Whoa! In six months three albums. Green Day does a 'Sandinista' in three instalments. Overkill? That's to decide on six months from now. In the mean time Uno! is definitely not a punishment to listen to. It's as much fun as a Green Day album should be. Not that it is all about starting back where we left of three years ago with '21st Century breakdown'. If anything the band has gone back to basics. Three guys, three instruments. Green Day proves that it is good enough to live up to "simplicity".
Let's not forget, Green Day is around for 25 years. Formed in 1987, it released its first album in 1990. As most of the rest of the world I discovered the band through the video to 'Basket case' and bought 'Dookie' soon after. From there I followed the band through a great set of records, 'Nimrod' (1997), 'Warning' (2000), 'American idiot' (2004) and then I just couldn't get used to '21st Century breakdown'. It was just a little too much of everything. That's why I really like what I'm hearing on Uno!.
Nothing utterly exciting is happening here. Green Day does what it's good at. Writing punkpop and pop songs that are great fun to listen to and sing along with. Good time fun songs, much like The Beach Boys' in the early 1960's. By letting pretensions go the band has more or less come back to the sound of three guys on guitar, bass and drums that sing songs together. Of course there are overdubs, with cool sounding, fully charged guitars flying into the mix, several nice solos and some great harmonies here and there.
Single 'Kill the DJ' has a relaxed ska as a basis. (Poor DJs around the world that have to play the record.) The song's an exception on this album. Most songs just go up and down in a straight forward way. Even Mike Dirnt's characteristic pumped up bass sound seems amiss. That makes Green Day more like other US punkpop band. Sometimes even getting close to Fountains of Wayne or Weezer. While the singing at times even reminds me of the 1960s The Hollies in the elaborate harmonies that come by several times on Uno!, e.g. in 'O love'. As long as they do so at the level of these bands' best songs, that curries favour with me. Green Day isn't a punkband any more for a long time. Its popsongs are at such a high level, that it can be called one of the best bands in the world.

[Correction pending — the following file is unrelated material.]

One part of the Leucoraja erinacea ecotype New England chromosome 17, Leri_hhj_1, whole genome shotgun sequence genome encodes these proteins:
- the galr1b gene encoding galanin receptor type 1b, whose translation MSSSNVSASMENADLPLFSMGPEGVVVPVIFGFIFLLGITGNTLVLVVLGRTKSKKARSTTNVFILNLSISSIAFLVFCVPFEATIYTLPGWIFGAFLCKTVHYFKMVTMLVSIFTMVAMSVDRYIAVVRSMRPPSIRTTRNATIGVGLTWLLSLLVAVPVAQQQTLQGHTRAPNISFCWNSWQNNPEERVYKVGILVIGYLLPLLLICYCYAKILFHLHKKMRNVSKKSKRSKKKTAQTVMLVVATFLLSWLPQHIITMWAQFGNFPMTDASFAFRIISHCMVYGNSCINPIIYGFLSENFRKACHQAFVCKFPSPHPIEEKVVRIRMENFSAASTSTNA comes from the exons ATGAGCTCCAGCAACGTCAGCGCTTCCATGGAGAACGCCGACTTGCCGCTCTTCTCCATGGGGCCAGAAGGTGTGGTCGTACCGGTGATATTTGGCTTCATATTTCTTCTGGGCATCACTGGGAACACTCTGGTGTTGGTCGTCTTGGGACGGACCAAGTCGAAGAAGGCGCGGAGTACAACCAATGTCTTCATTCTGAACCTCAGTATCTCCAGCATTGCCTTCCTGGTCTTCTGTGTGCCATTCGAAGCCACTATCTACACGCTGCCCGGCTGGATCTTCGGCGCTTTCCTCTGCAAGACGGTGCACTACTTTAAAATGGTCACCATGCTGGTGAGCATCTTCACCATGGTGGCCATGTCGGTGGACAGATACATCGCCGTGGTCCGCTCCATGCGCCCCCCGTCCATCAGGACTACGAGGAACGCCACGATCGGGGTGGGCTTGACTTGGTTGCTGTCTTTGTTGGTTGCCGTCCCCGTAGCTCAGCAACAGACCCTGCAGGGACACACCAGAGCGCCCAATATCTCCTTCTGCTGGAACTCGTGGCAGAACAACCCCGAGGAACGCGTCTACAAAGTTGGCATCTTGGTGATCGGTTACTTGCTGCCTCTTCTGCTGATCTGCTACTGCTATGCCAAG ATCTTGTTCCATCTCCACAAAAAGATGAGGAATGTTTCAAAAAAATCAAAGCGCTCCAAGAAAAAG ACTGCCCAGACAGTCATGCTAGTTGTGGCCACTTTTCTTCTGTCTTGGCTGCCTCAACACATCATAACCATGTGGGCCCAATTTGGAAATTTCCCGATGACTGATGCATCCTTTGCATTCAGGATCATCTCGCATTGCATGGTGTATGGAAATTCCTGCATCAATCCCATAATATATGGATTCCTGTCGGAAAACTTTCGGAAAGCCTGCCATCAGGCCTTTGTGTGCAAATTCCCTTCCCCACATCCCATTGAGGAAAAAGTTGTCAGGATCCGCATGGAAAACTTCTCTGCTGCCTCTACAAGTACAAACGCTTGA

Uno! doesn't have a single song on it that does not rise up to par. Just like it doesn't have a song that totally jumps out. This means that Uno! is an album with songs at a consistently high level of songwriting, making it a very good album. To nag just a little. Was it necessary to kick in each solo in the same way, like an airplane flying in? You understand, dear reader, if this is the only critique I can come up with? I am looking ahead with pleasure to the next two releases.
You can order Uno! here